Bruce Martin
Friday April 8th, 2011

LEEDS, Ala. -- As the IZOD IndyCar Series prepares for its second race of 2011, the most successful team owner in the sport's history is preparing for the future.

No team has a more glorious history than Team Penske. With 153 race wins, 12 National Championships, 196 poles and 15 Indianapolis 500 wins, Penske has been the standard-bearer for open-wheel racing.

But the team is more interested in its future than its past. Roger Penske was instrumental in bringing Chevrolet back to IndyCar and will be the primary team for the American automaker in 2012 as the cars and engines get a much-needed makeover.

"Chevrolet wants to have an engine running after midyear so by July we want to be running it on the track in car tests," Penske said. "They say what wins on Sunday sells on Monday so maybe we'll use that same theme moving forward. Having an American manufacturer to compete with Honda is good for the sport. Honda has done a terrific job. Chevy was here before when it was just the IRL (Indy Racing League) by itself. They are very committed to winning. That is going to bode well for us moving forward."

While INDYCAR CEO Randy Bernard has tried to come up with innovative ideas to improve IndyCar's stature in the United States, Penske does not move in lock step to some of his proposals. Penske is supportive of Bernard's ideas but does not plan on entering a fourth car in the Indy 500's centennial race or an additional car to vie for the $5 million bonus at Las Vegas.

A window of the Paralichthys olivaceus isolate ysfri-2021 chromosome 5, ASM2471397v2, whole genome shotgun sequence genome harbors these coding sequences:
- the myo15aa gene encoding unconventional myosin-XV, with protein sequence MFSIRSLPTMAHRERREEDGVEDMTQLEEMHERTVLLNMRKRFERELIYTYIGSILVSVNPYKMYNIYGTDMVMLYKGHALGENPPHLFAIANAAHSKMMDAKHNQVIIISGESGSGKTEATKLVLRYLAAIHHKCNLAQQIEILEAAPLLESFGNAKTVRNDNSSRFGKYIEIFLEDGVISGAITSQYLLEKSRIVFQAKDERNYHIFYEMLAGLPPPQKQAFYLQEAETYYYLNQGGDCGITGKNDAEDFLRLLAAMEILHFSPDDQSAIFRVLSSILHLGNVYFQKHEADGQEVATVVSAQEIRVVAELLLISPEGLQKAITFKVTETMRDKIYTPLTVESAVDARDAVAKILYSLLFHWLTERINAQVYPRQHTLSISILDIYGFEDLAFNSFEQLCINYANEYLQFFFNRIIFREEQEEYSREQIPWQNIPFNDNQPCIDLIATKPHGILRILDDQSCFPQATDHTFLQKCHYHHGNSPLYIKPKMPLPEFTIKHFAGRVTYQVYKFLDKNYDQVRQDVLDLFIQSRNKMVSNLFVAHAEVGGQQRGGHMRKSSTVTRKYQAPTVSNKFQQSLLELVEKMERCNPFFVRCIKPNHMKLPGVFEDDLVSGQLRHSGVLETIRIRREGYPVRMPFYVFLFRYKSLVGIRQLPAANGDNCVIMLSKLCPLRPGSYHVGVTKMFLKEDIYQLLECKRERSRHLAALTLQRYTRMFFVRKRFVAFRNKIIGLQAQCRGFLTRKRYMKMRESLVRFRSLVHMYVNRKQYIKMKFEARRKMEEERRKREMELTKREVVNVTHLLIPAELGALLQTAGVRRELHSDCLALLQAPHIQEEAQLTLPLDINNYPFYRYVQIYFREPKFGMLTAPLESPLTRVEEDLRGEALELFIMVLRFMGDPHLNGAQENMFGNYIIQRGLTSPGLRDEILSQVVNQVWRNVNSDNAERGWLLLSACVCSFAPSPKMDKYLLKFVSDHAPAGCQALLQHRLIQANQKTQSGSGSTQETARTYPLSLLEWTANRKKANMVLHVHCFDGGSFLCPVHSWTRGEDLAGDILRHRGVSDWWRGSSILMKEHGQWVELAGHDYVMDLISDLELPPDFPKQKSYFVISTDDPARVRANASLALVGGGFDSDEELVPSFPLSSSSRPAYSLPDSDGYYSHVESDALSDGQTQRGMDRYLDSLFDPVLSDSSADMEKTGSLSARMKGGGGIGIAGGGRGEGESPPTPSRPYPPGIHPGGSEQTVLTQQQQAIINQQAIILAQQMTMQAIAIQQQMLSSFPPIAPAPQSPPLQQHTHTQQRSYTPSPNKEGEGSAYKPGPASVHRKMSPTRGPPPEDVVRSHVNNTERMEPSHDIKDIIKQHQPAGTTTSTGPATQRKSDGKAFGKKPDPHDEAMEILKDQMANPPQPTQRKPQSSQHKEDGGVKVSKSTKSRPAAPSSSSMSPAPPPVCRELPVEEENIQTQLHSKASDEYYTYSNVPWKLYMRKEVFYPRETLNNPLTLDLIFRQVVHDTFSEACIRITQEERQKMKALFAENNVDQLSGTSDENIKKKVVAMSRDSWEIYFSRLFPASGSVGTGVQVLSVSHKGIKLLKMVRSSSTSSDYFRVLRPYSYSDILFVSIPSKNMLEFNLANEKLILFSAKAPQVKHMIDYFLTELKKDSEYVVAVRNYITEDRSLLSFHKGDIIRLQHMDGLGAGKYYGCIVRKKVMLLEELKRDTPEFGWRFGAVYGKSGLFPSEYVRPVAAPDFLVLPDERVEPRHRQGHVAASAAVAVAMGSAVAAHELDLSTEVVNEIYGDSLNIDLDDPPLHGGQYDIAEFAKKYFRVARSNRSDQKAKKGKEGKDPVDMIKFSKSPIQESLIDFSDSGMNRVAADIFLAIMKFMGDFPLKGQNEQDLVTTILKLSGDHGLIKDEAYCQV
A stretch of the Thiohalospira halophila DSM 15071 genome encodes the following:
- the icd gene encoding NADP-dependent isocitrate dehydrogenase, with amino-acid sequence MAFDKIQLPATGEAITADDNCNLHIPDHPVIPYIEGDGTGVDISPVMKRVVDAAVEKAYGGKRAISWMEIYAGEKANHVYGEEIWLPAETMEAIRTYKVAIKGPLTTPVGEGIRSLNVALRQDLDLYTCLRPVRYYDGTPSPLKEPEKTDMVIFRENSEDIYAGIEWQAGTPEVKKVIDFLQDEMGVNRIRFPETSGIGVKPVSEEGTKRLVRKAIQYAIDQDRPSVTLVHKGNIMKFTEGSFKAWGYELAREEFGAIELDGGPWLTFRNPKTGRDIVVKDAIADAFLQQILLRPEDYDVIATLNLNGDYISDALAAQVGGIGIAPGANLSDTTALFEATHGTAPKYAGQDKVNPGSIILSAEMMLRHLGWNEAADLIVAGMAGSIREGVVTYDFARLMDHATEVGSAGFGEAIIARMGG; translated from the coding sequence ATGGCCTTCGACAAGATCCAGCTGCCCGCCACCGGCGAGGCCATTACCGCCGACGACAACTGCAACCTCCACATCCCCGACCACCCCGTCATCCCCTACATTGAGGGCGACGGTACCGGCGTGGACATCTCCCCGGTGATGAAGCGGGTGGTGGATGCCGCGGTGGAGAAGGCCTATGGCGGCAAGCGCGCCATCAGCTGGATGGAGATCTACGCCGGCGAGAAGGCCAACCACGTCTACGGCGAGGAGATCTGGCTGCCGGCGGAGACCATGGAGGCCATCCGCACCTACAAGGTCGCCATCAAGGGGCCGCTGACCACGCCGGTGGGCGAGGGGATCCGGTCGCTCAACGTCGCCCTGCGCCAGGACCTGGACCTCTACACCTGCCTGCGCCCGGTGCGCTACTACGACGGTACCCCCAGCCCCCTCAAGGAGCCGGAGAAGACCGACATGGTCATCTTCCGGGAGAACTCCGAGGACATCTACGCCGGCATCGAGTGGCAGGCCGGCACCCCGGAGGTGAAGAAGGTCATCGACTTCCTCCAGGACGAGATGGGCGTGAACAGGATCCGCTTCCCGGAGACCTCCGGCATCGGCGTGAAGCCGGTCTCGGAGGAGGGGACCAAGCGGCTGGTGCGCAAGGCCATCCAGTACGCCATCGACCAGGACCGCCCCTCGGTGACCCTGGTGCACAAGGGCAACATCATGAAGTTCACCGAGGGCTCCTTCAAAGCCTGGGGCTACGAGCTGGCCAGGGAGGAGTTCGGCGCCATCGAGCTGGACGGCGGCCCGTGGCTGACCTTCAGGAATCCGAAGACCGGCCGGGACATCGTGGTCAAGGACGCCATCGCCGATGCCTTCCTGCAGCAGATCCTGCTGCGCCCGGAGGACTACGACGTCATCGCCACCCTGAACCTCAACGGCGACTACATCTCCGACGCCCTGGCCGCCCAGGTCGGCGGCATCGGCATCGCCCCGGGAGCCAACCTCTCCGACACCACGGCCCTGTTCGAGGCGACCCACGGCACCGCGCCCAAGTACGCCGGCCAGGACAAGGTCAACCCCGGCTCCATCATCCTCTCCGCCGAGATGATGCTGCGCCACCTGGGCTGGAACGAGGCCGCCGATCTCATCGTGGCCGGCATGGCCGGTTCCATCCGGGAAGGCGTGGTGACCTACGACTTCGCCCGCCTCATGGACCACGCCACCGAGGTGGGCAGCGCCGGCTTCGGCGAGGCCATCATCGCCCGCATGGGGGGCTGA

"We're helping the series out," Penske said. "We were instrumental in getting Chevrolet to come back in so if someone were to add up what we've done to support the league I would put my chips on the table and that would be equal or outweigh whether we run a car for the $5 million. There will be some great stories but it's important for us to win the championship. What's good about it is we have people talking about this series again. I think Randy has made a big difference with the sport. I told him before he took the job that this sport is different than putting a bull out in the ring because these bulls have managers and they have to meet certain technical specs."

While it would be easy for Penske to put former Indy 500 winner Sam Hornish, Jr. in a car, there are no plans to do that.

"It is highly unlikely that we would do that," Penske said. "We are not going to run a fourth car at Indy, either. We've had a lot of people call us wanting to run a car but it's not something we want to do. If you are running for the championship and you have to worry about putting another car out there with someone else -- I'd much rather win the championship than the $5 million. There are other things we can do along the way to create more buzz. Some people might want to do it and if they do, that's fine. But we have not committed to running a car at this point. Anybody that comes in to run that one race with no testing will have a very tough time to compete. I look at it from a safety standpoint more than a competitive standpoint -- if you haven't been in one of these things and get to the last race on an oval that will be pretty difficult."